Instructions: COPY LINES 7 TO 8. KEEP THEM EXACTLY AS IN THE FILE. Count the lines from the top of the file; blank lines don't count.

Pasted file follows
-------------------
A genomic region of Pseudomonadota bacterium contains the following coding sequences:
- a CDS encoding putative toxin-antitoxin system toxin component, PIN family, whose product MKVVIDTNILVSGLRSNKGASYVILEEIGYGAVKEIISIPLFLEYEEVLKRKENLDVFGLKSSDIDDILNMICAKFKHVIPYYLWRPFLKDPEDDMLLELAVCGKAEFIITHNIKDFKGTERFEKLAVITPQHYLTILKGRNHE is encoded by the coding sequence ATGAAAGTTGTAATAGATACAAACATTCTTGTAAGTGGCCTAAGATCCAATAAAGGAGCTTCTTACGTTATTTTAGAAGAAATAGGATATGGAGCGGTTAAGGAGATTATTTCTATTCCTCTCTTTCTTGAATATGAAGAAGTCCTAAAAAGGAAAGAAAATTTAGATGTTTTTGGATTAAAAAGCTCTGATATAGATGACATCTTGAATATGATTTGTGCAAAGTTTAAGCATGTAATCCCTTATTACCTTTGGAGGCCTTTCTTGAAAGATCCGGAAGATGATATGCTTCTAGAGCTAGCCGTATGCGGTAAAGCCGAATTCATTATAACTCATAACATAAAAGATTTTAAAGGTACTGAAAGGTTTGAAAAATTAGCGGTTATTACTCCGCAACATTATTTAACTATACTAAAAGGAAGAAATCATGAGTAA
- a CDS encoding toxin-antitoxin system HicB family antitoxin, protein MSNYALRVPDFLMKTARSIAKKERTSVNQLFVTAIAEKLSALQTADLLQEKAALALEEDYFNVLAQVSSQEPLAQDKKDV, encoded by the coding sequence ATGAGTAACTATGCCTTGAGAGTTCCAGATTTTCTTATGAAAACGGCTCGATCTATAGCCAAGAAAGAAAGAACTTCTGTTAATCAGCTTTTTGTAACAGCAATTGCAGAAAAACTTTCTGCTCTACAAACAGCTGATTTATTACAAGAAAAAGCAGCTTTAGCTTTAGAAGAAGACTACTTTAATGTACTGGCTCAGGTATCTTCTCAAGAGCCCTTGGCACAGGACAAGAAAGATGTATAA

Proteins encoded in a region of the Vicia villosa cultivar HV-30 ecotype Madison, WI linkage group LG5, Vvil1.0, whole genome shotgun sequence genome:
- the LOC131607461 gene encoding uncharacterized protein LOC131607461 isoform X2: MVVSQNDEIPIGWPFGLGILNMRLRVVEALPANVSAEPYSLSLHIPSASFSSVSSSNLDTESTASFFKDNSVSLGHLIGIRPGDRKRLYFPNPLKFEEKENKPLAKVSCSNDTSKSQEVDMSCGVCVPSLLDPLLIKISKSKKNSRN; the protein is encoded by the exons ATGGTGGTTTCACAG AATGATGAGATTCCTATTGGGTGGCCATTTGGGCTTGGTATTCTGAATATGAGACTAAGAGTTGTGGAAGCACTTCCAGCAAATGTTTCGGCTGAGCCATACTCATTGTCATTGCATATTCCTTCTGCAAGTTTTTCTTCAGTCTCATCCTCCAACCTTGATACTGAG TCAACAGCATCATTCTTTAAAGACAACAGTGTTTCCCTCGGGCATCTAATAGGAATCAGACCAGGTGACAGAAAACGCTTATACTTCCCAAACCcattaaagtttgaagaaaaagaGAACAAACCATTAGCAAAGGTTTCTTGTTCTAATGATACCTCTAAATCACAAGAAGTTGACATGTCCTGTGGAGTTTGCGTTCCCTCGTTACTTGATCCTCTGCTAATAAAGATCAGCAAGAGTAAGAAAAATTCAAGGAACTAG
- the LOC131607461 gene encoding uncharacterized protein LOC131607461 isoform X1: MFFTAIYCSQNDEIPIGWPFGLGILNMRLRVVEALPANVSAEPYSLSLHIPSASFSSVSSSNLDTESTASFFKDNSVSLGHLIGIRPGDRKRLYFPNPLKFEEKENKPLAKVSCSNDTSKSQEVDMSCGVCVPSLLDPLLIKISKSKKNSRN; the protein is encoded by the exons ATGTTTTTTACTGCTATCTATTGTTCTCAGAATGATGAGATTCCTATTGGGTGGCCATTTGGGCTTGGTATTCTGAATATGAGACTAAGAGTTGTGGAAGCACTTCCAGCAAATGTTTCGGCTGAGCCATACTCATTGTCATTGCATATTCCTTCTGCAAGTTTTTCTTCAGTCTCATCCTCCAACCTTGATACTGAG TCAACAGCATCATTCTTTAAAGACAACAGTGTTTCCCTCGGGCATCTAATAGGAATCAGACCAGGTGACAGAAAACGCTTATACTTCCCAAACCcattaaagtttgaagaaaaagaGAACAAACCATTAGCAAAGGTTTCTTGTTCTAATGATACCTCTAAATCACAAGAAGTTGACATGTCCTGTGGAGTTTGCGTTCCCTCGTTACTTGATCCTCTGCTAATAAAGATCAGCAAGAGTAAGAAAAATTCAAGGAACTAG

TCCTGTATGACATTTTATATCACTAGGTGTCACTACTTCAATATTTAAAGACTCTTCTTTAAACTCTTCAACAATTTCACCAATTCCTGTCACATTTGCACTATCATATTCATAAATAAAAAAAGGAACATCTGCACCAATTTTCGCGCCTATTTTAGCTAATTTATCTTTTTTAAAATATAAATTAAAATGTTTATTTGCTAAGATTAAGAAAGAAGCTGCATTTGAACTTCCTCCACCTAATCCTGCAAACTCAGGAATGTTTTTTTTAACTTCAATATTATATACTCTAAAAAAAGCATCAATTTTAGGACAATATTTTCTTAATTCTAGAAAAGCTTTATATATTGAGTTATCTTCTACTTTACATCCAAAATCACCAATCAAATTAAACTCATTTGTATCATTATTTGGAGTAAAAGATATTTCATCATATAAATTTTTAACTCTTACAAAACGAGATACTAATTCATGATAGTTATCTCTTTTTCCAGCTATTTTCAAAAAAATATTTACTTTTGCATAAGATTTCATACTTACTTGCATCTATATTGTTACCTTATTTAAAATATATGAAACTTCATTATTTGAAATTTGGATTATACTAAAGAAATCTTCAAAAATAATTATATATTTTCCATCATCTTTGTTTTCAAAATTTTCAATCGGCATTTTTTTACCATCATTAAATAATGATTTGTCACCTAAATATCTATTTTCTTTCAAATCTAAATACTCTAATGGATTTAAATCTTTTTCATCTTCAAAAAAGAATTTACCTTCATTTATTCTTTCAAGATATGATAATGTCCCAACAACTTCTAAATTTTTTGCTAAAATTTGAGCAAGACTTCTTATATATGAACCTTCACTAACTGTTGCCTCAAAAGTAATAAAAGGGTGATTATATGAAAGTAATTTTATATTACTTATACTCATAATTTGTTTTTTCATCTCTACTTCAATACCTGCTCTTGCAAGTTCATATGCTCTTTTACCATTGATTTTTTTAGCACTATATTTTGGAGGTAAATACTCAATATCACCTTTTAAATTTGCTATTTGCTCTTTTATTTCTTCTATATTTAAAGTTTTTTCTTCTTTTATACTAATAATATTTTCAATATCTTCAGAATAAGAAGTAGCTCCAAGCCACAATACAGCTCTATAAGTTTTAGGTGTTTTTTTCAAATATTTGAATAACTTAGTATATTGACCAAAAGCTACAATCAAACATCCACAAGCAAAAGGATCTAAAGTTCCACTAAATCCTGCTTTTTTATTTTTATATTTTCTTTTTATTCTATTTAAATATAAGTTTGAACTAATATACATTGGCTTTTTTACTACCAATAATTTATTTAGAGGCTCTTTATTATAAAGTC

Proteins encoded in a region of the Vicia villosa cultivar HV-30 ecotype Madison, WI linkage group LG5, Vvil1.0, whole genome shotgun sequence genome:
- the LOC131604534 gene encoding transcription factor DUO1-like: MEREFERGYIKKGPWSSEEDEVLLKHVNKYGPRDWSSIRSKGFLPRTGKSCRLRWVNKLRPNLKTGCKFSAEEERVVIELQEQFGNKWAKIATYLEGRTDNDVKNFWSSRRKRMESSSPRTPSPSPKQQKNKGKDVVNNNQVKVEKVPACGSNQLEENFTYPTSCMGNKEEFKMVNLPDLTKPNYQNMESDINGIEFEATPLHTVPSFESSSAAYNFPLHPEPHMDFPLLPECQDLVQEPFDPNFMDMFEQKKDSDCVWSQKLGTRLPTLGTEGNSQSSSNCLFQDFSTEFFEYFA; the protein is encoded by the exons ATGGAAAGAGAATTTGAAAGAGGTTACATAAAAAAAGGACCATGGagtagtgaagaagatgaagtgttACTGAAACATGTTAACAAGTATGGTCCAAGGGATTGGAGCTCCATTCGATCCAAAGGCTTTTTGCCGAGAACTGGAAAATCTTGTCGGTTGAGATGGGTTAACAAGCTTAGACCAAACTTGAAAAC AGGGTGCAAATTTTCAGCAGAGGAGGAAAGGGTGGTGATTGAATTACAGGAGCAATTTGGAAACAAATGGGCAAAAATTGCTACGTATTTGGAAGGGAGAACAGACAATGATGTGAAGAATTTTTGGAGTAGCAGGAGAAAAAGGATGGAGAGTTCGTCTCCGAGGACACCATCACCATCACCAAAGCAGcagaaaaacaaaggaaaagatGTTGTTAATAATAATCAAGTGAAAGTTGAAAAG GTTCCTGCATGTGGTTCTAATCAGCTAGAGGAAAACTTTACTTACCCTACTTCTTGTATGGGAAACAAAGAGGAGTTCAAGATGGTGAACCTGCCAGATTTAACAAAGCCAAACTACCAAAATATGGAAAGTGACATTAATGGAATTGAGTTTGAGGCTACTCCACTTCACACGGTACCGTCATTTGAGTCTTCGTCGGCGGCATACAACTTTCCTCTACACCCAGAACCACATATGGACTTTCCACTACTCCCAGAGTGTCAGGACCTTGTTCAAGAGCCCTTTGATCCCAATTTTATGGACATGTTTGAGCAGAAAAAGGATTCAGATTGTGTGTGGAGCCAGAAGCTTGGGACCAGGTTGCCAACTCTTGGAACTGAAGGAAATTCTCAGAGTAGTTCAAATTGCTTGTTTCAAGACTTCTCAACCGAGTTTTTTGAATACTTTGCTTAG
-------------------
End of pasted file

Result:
TCCTGTATGACATTTTATATCACTAGGTGTCACTACTTCAATATTTAAAGACTCTTCTTTAAACTCTTCAACAATTTCACCAATTCCTGTCACATTTGCACTATCATATTCATAAATAAAAAAAGGAACATCTGCACCAATTTTCGCGCCTATTTTAGCTAATTTATCTTTTTTAAAATATAAATTAAAATGTTTATTTGCTAAGATTAAGAAAGAAGCTGCATTTGAACTTCCTCCACCTAATCCTGCAAACTCAGGAATGTTTTTTTTAACTTCAATATTATATACTCTAAAAAAAGCATCAATTTTAGGACAATATTTTCTTAATTCTAGAAAAGCTTTATATATTGAGTTATCTTCTACTTTACATCCAAAATCACCAATCAAATTAAACTCATTTGTATCATTATTTGGAGTAAAAGATATTTCATCATATAAATTTTTAACTCTTACAAAACGAGATACTAATTCATGATAGTTATCTCTTTTTCCAGCTATTTTCAAAAAAATATTTACTTTTGCATAAGATTTCATACTTACTTGCATCTATATTGTTACCTTATTTAAAATATATGAAACTTCATTATTTGAAATTTGGATTATACTAAAGAAATCTTCAAAAATAATTATATATTTTCCATCATCTTTGTTTTCAAAATTTTCAATCGGCATTTTTTTACCATCATTAAATAATGATTTGTCACCTAAATATCTATTTTCTTTCAAATCTAAATACTCTAATGGATTTAAATCTTTTTCATCTTCAAAAAAGAATTTACCTTCATTTATTCTTTCAAGATATGATAATGTCCCAACAACTTCTAAATTTTTTGCTAAAATTTGAGCAAGACTTCTTATATATGAACCTTCACTAACTGTTGCCTCAAAAGTAATAAAAGGGTGATTATATGAAAGTAATTTTATATTACTTATACTCATAATTTGTTTTTTCATCTCTACTTCAATACCTGCTCTTGCAAGTTCATATGCTCTTTTACCATTGATTTTTTTAGCACTATATTTTGGAGGTAAATACTCAATATCACCTTTTAAATTTGCTATTTGCTCTTTTATTTCTTCTATATTTAAAGTTTTTTCTTCTTTTATACTAATAATATTTTCAATATCTTCAGAATAAGAAGTAGCTCCAAGCCACAATACAGCTCTATAAGTTTTAGGTGTTTTTTTCAAATATTTGAATAACTTAGTATATTGACCAAAAGCTACAATCAAACATCCACAAGCAAAAGGATCTAAAGTTCCACTAAATCCTGCTTTTTTATTTTTATATTTTCTTTTTATTCTATTTAAATATAAGTTTGAACTAATATACATTGGCTTTTTTACTACCAATAATTTATTTAGAGGCTCTTTATTATAAAGTC

Proteins encoded in a region of the Vicia villosa cultivar HV-30 ecotype Madison, WI linkage group LG5, Vvil1.0, whole genome shotgun sequence genome: